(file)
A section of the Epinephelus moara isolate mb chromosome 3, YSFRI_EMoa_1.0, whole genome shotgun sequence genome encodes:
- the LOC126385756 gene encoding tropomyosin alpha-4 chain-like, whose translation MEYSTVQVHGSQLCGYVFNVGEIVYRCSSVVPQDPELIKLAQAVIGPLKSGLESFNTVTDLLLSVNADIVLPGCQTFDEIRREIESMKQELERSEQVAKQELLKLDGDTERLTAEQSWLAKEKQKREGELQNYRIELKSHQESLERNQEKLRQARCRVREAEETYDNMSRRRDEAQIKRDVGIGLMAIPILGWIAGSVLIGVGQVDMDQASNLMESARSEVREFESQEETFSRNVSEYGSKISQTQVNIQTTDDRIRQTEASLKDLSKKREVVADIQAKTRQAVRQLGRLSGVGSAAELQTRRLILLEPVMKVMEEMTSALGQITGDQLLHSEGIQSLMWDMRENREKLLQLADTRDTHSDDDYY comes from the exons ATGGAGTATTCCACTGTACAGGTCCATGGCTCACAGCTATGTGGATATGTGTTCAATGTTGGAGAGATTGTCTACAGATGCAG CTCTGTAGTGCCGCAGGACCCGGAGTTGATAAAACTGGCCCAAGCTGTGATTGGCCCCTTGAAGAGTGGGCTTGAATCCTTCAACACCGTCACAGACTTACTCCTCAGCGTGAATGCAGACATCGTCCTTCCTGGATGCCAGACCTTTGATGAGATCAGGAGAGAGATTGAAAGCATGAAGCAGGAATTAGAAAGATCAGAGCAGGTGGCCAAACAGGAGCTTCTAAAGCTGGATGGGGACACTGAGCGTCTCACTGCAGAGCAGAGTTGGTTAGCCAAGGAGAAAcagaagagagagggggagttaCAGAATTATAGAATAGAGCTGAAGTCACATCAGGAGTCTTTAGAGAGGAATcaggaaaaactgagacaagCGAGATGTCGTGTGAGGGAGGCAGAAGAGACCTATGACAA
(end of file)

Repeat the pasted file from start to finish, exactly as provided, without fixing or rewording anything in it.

A section of the Epinephelus moara isolate mb chromosome 3, YSFRI_EMoa_1.0, whole genome shotgun sequence genome encodes:
- the LOC126385756 gene encoding tropomyosin alpha-4 chain-like, whose translation MEYSTVQVHGSQLCGYVFNVGEIVYRCSSVVPQDPELIKLAQAVIGPLKSGLESFNTVTDLLLSVNADIVLPGCQTFDEIRREIESMKQELERSEQVAKQELLKLDGDTERLTAEQSWLAKEKQKREGELQNYRIELKSHQESLERNQEKLRQARCRVREAEETYDNMSRRRDEAQIKRDVGIGLMAIPILGWIAGSVLIGVGQVDMDQASNLMESARSEVREFESQEETFSRNVSEYGSKISQTQVNIQTTDDRIRQTEASLKDLSKKREVVADIQAKTRQAVRQLGRLSGVGSAAELQTRRLILLEPVMKVMEEMTSALGQITGDQLLHSEGIQSLMWDMRENREKLLQLADTRDTHSDDDYY comes from the exons ATGGAGTATTCCACTGTACAGGTCCATGGCTCACAGCTATGTGGATATGTGTTCAATGTTGGAGAGATTGTCTACAGATGCAG CTCTGTAGTGCCGCAGGACCCGGAGTTGATAAAACTGGCCCAAGCTGTGATTGGCCCCTTGAAGAGTGGGCTTGAATCCTTCAACACCGTCACAGACTTACTCCTCAGCGTGAATGCAGACATCGTCCTTCCTGGATGCCAGACCTTTGATGAGATCAGGAGAGAGATTGAAAGCATGAAGCAGGAATTAGAAAGATCAGAGCAGGTGGCCAAACAGGAGCTTCTAAAGCTGGATGGGGACACTGAGCGTCTCACTGCAGAGCAGAGTTGGTTAGCCAAGGAGAAAcagaagagagagggggagttaCAGAATTATAGAATAGAGCTGAAGTCACATCAGGAGTCTTTAGAGAGGAATcaggaaaaactgagacaagCGAGATGTCGTGTGAGGGAGGCAGAAGAGACCTATGACAA